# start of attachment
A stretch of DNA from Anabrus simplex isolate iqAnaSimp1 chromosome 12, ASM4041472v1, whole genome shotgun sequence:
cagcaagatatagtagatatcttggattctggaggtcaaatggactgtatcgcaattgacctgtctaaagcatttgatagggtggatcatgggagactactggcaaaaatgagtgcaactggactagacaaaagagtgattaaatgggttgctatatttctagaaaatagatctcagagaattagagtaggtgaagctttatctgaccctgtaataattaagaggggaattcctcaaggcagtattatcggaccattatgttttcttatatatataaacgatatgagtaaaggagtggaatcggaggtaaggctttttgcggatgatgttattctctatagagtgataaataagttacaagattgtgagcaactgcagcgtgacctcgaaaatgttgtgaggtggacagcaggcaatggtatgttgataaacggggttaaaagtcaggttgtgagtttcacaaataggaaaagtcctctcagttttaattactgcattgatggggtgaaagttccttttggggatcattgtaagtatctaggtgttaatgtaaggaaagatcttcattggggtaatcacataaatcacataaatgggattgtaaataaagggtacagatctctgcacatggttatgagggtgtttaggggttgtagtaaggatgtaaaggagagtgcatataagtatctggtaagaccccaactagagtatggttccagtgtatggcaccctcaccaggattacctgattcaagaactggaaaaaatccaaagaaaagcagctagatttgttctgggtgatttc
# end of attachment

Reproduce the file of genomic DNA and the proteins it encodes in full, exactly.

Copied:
A stretch of DNA from Anabrus simplex isolate iqAnaSimp1 chromosome 12, ASM4041472v1, whole genome shotgun sequence:
cagcaagatatagtagatatcttggattctggaggtcaaatggactgtatcgcaattgacctgtctaaagcatttgatagggtggatcatgggagactactggcaaaaatgagtgcaactggactagacaaaagagtgattaaatgggttgctatatttctagaaaatagatctcagagaattagagtaggtgaagctttatctgaccctgtaataattaagaggggaattcctcaaggcagtattatcggaccattatgttttcttatatatataaacgatatgagtaaaggagtggaatcggaggtaaggctttttgcggatgatgttattctctatagagtgataaataagttacaagattgtgagcaactgcagcgtgacctcgaaaatgttgtgaggtggacagcaggcaatggtatgttgataaacggggttaaaagtcaggttgtgagtttcacaaataggaaaagtcctctcagttttaattactgcattgatggggtgaaagttccttttggggatcattgtaagtatctaggtgttaatgtaaggaaagatcttcattggggtaatcacataaatcacataaatgggattgtaaataaagggtacagatctctgcacatggttatgagggtgtttaggggttgtagtaaggatgtaaaggagagtgcatataagtatctggtaagaccccaactagagtatggttccagtgtatggcaccctcaccaggattacctgattcaagaactggaaaaaatccaaagaaaagcagctagatttgttctgggtgatttc